Infinite Banking Concept: The Definitive Guide

  1. What is Infinite Banking?
  2. How Does Infinite Banking Work?
  3. How to Start Infinite Banking?
  4. Is there a minimum insurance policy size to use Infinite Banking?
  5. Does Infinite Banking Work?
  6. Infinite Banking Pros and Cons
  7. Choosing the Right Infinite Banking Insurance Policy
  8. What is whole life insurance / participating whole life insurance?
  9. Why Whole Life Insurance for Infinite Banking?
  10. Can other types of Life Insurance policies be used for Infinite Banking?
  11. Choosing the Right Infinite Banking Life Insurance Companies
  12. Using a Mutual vs a Public Insurer for Infinite Banking?
  13. Who is not a good fit for Infinite Banking concept?
  14. Infinite Banking Concept in Canada vs United States
  15. Does Infinite Banking in Canada offer Tax advantages?
  16. Infinite Banking: Key things to watch out for
  17. Choosing the Right Infinite Banking Agents
  18. Infinite Banking Institute

What is Infinite Banking?

Infinite banking is a personal finance strategy that leverages a whole life policy as a “personal bank.” This includes taking loans against the policy and growing cash flow through the insurance’s dividends.

How Does Infinite Banking Work?

The core of the infinite banking concept is a participating whole life insurance policy. Once such a policy is in place, it is possible to lend yourself money using the cash value of the whole life insurance policy as collateral. That avoids paying interest to lending institutions since a policyholder has his/her own mini bank. It allows very fast access to extra funds, which are just an insurance company call away.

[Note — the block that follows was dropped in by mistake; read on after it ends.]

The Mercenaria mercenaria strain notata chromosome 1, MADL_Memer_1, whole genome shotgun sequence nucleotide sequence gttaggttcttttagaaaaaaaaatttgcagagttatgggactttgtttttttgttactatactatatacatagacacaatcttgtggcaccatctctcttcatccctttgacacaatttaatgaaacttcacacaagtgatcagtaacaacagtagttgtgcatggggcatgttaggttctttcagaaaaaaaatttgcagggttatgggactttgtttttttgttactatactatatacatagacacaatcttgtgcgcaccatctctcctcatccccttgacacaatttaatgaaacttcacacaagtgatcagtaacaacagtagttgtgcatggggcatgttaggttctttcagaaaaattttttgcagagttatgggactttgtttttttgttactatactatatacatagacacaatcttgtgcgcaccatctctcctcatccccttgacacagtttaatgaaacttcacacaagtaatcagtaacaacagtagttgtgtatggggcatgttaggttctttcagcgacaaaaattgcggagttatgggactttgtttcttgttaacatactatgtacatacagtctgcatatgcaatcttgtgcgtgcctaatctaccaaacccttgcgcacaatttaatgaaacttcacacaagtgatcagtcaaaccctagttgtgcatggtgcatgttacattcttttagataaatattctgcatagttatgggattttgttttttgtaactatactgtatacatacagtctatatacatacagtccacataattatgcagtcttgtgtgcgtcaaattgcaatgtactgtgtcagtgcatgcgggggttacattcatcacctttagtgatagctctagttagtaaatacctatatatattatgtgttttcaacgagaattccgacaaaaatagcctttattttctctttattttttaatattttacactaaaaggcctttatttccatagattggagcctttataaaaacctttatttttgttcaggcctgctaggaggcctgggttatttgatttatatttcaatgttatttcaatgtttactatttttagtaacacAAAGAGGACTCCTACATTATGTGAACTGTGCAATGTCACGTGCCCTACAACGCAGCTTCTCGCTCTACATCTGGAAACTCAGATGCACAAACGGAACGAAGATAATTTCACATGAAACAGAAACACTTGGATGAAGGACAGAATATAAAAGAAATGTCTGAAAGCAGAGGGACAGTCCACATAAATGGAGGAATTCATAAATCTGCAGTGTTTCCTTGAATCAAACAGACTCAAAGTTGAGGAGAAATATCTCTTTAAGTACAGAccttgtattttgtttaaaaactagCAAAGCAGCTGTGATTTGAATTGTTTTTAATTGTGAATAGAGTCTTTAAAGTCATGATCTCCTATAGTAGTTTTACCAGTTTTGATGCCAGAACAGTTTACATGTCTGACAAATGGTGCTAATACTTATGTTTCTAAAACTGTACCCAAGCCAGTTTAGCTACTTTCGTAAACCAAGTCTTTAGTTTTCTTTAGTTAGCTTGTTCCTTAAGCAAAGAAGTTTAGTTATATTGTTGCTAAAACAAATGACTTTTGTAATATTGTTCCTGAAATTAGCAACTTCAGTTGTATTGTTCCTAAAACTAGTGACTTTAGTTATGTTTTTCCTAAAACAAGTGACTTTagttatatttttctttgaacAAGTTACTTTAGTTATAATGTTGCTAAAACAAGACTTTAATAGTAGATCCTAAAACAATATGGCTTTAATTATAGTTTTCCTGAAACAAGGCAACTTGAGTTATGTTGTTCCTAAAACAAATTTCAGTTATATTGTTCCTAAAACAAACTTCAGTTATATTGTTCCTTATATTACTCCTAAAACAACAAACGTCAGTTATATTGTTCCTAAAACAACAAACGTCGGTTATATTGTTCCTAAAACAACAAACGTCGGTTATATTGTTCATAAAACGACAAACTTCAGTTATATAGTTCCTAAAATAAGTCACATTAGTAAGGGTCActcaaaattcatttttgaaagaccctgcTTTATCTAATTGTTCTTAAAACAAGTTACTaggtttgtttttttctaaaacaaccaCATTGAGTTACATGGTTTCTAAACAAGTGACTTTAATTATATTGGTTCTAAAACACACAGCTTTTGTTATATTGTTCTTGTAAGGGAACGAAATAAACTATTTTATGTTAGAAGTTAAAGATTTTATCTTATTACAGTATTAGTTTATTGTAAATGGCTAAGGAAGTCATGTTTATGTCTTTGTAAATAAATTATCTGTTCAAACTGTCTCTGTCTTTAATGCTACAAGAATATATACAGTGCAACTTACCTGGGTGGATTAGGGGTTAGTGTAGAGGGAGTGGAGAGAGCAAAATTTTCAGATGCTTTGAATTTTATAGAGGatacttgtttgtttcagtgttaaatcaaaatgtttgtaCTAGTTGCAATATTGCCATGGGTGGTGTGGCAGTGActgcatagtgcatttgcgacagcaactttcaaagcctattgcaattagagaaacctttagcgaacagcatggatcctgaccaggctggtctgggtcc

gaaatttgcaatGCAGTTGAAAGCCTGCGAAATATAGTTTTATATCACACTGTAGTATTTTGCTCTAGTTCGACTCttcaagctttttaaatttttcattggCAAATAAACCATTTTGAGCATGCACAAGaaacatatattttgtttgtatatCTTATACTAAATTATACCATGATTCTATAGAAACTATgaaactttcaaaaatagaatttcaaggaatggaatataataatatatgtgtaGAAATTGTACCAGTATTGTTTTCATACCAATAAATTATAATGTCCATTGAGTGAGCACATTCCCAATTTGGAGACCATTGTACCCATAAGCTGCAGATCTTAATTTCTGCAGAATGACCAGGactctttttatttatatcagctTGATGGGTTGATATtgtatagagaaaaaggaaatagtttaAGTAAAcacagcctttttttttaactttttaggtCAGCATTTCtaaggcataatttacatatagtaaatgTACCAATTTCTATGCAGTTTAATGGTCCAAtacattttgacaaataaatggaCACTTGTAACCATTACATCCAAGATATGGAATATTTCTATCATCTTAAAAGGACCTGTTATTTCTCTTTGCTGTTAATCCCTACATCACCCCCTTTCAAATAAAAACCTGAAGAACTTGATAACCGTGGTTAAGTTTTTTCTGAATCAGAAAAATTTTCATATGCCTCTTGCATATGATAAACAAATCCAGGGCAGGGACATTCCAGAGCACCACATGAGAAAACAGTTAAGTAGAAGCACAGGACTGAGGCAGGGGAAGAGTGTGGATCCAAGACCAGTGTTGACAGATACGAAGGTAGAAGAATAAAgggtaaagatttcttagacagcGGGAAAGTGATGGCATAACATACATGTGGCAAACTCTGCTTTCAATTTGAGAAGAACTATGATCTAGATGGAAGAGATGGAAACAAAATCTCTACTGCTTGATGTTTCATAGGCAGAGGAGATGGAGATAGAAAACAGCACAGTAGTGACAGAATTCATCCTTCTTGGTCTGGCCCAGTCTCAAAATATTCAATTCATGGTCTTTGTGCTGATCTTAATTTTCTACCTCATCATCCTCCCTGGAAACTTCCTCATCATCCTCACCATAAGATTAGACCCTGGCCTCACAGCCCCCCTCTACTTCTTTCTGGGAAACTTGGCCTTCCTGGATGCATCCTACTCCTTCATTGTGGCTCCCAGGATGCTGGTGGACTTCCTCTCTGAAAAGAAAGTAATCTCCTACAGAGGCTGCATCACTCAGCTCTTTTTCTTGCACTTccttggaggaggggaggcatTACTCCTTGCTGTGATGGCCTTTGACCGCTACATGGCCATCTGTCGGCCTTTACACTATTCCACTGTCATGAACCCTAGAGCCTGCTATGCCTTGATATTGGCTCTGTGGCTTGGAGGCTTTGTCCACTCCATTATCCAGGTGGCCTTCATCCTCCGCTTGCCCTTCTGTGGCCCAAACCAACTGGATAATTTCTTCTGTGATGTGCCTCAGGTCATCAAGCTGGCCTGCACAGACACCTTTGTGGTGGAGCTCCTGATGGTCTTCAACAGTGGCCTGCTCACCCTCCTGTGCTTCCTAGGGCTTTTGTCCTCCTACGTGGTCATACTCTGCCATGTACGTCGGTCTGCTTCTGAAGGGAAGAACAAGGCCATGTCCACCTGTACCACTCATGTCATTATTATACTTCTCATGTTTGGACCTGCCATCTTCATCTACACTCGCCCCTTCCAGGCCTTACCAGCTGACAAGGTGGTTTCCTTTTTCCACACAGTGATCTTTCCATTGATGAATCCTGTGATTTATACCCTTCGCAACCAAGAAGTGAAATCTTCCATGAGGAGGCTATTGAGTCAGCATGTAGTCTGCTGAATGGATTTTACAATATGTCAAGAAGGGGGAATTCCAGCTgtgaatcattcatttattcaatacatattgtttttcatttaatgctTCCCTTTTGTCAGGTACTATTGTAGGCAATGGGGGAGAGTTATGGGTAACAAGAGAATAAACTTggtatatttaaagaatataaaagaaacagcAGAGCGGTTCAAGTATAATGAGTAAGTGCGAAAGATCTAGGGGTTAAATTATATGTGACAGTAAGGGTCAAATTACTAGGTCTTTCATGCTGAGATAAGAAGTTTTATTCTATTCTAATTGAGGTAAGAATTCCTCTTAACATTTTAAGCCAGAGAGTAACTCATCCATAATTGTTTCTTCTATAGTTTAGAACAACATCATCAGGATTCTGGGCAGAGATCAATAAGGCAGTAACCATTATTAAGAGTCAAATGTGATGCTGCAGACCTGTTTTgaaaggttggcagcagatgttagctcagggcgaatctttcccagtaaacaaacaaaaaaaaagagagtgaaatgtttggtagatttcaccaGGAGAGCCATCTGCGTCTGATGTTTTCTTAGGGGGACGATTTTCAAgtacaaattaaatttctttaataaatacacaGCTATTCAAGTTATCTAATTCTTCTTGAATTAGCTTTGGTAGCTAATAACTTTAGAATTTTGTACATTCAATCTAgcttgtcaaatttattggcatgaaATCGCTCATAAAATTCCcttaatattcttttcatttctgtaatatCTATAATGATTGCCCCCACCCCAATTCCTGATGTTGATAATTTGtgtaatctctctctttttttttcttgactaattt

Typically, a participating whole life insurance policy is used for the infinite banking concept. Participating life insurance means that a policy pays dividends, which allow contribution towards the cash value of the policy or to pay a part of insurance premiums.

A simple visual below highlights the key elements of the infinite banking concept.

How to Start Infinite Banking?

In order to start infinite banking, you need to work with a life insurance broker who has access to a wide range of whole life insurance policies and can choose the best product for your needs (premium rate, coverage rate, ability to drive dividends). The insurance broker will develop a financial plan with a focus on infinite banking and assist you through all the steps of setting up the policy.

Setting up an Infinite Banking policy in Canada involves selecting a whole life insurance policy, funding it with premiums, and structuring it for cash value growth. This strategy allows policyholders to use the accumulated cash value as a financing source for various projects, such as investments, renovations, or retirement income.

For instance, consider Sarah, a 35-year-old professional. She sets up an Infinite Banking policy, paying $10,000 annually. When she needs funds for home renovations, she borrows $50,000 from her policy’s cash value, avoiding traditional bank loans and maintaining control over her assets.

Is there a minimum insurance policy size to use Infinite Banking?